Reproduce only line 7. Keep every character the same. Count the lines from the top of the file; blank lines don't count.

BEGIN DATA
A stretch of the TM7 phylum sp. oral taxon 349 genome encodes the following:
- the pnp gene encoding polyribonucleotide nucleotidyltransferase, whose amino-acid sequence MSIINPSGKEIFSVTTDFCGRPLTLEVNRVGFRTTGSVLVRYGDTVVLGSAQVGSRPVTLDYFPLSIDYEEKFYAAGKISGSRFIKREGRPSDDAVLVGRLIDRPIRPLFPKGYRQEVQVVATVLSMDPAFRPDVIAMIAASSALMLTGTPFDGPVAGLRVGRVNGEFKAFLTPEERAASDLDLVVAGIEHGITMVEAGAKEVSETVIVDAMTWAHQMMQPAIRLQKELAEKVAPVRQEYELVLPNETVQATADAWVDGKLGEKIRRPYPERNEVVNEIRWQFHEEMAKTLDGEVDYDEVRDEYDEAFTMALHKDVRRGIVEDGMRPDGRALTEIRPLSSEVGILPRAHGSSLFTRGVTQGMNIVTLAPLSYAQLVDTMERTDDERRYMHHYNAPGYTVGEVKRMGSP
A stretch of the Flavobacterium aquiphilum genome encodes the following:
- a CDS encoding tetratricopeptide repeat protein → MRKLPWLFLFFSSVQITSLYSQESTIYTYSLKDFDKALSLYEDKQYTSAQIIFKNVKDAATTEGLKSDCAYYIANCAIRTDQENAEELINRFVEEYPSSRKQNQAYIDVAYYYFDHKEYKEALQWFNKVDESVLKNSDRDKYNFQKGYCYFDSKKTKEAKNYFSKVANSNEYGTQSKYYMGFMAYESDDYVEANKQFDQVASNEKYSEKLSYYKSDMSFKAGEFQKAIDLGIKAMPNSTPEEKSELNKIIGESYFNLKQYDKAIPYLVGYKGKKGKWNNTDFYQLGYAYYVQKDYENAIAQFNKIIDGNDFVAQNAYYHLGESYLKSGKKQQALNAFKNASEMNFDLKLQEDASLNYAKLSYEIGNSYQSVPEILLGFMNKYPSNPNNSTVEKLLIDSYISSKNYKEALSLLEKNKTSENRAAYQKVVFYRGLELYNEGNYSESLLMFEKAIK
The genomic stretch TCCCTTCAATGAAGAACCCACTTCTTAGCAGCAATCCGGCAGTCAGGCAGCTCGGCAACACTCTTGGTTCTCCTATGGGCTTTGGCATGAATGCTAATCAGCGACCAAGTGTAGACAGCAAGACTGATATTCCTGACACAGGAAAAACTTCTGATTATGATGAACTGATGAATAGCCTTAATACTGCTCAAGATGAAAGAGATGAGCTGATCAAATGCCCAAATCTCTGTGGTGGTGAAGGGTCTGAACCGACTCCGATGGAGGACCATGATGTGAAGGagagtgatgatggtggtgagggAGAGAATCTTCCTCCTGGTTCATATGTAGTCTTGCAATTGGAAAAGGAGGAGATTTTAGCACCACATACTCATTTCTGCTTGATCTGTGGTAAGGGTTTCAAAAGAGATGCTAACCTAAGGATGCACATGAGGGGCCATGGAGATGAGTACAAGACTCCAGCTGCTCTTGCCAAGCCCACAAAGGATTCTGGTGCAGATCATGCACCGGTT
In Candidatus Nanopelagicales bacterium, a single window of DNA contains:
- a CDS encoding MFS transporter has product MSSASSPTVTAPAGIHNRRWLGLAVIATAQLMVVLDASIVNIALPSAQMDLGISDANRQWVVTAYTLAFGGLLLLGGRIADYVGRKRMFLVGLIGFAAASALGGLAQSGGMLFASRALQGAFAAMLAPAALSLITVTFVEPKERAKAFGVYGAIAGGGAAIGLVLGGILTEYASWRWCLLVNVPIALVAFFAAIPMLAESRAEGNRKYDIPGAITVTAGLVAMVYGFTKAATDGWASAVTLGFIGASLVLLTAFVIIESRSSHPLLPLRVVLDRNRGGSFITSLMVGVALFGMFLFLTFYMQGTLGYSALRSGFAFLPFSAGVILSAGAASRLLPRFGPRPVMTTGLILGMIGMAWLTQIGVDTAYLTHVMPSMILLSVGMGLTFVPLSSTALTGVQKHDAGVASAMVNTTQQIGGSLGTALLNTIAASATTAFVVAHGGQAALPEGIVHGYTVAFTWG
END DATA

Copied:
- a CDS encoding MFS transporter has product MSSASSPTVTAPAGIHNRRWLGLAVIATAQLMVVLDASIVNIALPSAQMDLGISDANRQWVVTAYTLAFGGLLLLGGRIADYVGRKRMFLVGLIGFAAASALGGLAQSGGMLFASRALQGAFAAMLAPAALSLITVTFVEPKERAKAFGVYGAIAGGGAAIGLVLGGILTEYASWRWCLLVNVPIALVAFFAAIPMLAESRAEGNRKYDIPGAITVTAGLVAMVYGFTKAATDGWASAVTLGFIGASLVLLTAFVIIESRSSHPLLPLRVVLDRNRGGSFITSLMVGVALFGMFLFLTFYMQGTLGYSALRSGFAFLPFSAGVILSAGAASRLLPRFGPRPVMTTGLILGMIGMAWLTQIGVDTAYLTHVMPSMILLSVGMGLTFVPLSSTALTGVQKHDAGVASAMVNTTQQIGGSLGTALLNTIAASATTAFVVAHGGQAALPEGIVHGYTVAFTWG